CLEVELAND (AP) DeShone Kizer's connections with Ben Roethlisberger run deeper than their shared Ohio roots, rocket right arms and jersey numbers.
Turns out, Kizer even owned Big Ben.
''I'm sure I drafted him in fantasy leagues,'' Cleveland's rookie quarterback said.
Things are about to get very real on Sunday for Kizer, who will make his NFL regular-season debut against one of his boyhood idols - and a nasty defense - when the Browns, without top pick Myles Garret, host Roethlisberger and the Pittsburgh Steelers in their opener.
For Kizer, the former Notre Dame starter who just might be the Browns' answer to a long-term solution at quarterback, the chance to match up against Roethlisberger is almost too much to believe.
''It is surreal,'' he said. ''There is a lot of that that has happened. I step out there in all of the preseason games that I play, and I look at guys that I have been watching on TV since I have been young. Big Ben has been playing in this league since I have been in grade school, so that is just a really weird concept.''
Kizer isn't intimidated in going against a quarterback likely destined for immortalization with a Hall of Fame bust. Kizer may have a lot to learn as a pro, but he knows he doesn't have to take on Roethlisberger by himself.
''His 11 on offense are going against my 11, and our 11 on offense are going against his defense,'' Kizer said. ''He is going to become an enemy as soon as that ball gets snapped and we flip the coin. I look forward to being out there.''
After preaching the need to be patient in developing Kizer, Browns coach Hue Jackson decided there was no sense in waiting and made him his starter. Jackson believes Kizer is ready and he'll challenge him to perform like a seasoned veteran.
''He is a starting quarterback in the National Football League, whether he is young, old or whatever, so he has to go play and he knows that,'' Jackson said of Kizer, who will be Cleveland's 27th different starting QB since 1999. ''Do I have an expectation for him? Yes. Does he need to understand the situation in the first game in our stadium against the Pittsburgh Steeler? Yes, he does, but if I know DeShone well, he is gearing up ready to play and excited about the opportunity.''
Just 21, Kizer grew up 45 miles from the hometown of Roethlisberger, who has become something of a folk hero in their region.
On Sunday, Kizer will be closer than ever to Pittsburgh's No. 7, a player he hopes to emulate.
''He is a guy who doesn't go down easily,'' Kizer said. ''He is a guy who obviously prepares like the best of them, and then within his confidence. You have to be a guy who is weatherproof, a guy who is as tough as it gets. That is something that I am going to have to be able to do here in Cleveland.''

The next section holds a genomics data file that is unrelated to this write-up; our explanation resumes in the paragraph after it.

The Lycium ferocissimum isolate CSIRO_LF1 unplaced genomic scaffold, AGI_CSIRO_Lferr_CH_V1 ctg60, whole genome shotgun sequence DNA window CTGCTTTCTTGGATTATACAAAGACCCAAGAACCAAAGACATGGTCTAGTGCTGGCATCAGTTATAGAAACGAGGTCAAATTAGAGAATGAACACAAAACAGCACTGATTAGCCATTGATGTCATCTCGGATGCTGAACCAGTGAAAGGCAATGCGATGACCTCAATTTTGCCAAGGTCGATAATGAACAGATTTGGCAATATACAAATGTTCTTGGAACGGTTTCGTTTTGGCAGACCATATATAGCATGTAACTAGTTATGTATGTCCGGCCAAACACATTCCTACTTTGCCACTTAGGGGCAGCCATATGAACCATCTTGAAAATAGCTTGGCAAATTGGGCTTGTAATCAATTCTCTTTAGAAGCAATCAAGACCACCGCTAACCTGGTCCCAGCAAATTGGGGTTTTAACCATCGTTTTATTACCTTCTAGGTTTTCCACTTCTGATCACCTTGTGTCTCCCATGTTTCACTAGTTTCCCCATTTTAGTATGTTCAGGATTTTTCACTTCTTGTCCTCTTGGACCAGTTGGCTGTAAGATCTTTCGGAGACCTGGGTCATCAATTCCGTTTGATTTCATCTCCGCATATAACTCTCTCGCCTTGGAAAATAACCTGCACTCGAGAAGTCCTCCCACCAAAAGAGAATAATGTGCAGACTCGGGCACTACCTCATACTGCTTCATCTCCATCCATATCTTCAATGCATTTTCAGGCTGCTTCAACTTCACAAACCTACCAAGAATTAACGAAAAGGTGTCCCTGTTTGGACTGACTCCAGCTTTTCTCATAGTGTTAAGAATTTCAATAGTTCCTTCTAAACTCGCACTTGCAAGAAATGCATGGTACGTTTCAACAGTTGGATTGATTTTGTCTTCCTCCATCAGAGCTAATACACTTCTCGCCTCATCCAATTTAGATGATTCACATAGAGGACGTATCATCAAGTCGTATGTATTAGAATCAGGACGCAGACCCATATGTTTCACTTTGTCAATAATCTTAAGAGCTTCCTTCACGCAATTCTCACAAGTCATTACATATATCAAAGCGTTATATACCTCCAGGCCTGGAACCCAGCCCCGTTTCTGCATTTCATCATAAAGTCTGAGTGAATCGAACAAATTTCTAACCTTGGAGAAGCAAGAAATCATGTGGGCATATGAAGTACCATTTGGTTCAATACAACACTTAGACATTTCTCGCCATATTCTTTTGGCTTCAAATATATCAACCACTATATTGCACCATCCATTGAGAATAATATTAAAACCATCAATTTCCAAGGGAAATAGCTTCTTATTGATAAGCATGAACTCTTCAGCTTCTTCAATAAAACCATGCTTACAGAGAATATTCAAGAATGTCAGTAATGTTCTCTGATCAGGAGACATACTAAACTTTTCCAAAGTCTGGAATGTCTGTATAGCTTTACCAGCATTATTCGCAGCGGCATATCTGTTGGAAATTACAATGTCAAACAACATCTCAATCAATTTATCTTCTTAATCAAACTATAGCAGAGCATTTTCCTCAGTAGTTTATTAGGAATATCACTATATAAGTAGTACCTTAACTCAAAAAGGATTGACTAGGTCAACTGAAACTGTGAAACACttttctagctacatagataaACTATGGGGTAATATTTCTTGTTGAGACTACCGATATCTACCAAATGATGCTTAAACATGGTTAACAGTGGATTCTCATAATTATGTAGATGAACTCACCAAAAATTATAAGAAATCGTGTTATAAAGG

Things to look for on Sunday:
MYLES BEHIND: Garrett is expected to miss several weeks with a right ankle sprain the Browns hope doesn't bother the No. 1 overall pick all season. It's already the second injury since the spring for Garrett, who was slowed by a left ankle sprain last season at Texas A&M.
Garrett's loss takes away Cleveland's best pass-rushing threat, which will make Roethlisberger even more dangerous.
HAPPY RETURNS? Pittsburgh's wealth of talent at receiver also left it with a problem: When the Steelers traded Sammie Coates to Cleveland and cut DeMarcus Ayers and Knile Davis, it left them without a proven kick or punt returner outside of Antonio Brown. Rookie wide receiver JuJu Smith-Schuster could get some run, as could cornerback Artie Burns. Brown may hold on to his job as punt returner, a spot coach Mike Tomlin has been trying to find someone else to take for years.
HADEN'S BACK: For Joe Haden, Sunday's game is a homecoming he could have never imagined. The cornerback was released last week after seven seasons with the Browns, who felt Haden's production - he played in 18 games the past two seasons because of injury - wasn't in line with his $11 million salary.
Haden quickly signed with the Steelers, a team he rarely beat in the past.
''I was just looking forward to trying to get to the playoffs, trying to spread my career to play where I haven't played,'' Haden said. ''With them, I knew the opportunity was going to be there.''
GOOD TO GO? Steelers safety Mike Mitchell sat out August with a lower-body injury. Now that September is here, the quarterback of Pittsburgh's revamped secondary appears ready to play. Mitchell hasn't missed a game during his three seasons despite being one of the most punishing hitters in the league. If Mitchell stays healthy, it gives coordinator Keith Butler considerably more options as he tries to institute more man-to-man coverage.
AP Sports Writer Will Graves in Pittsburgh contributed to this report.
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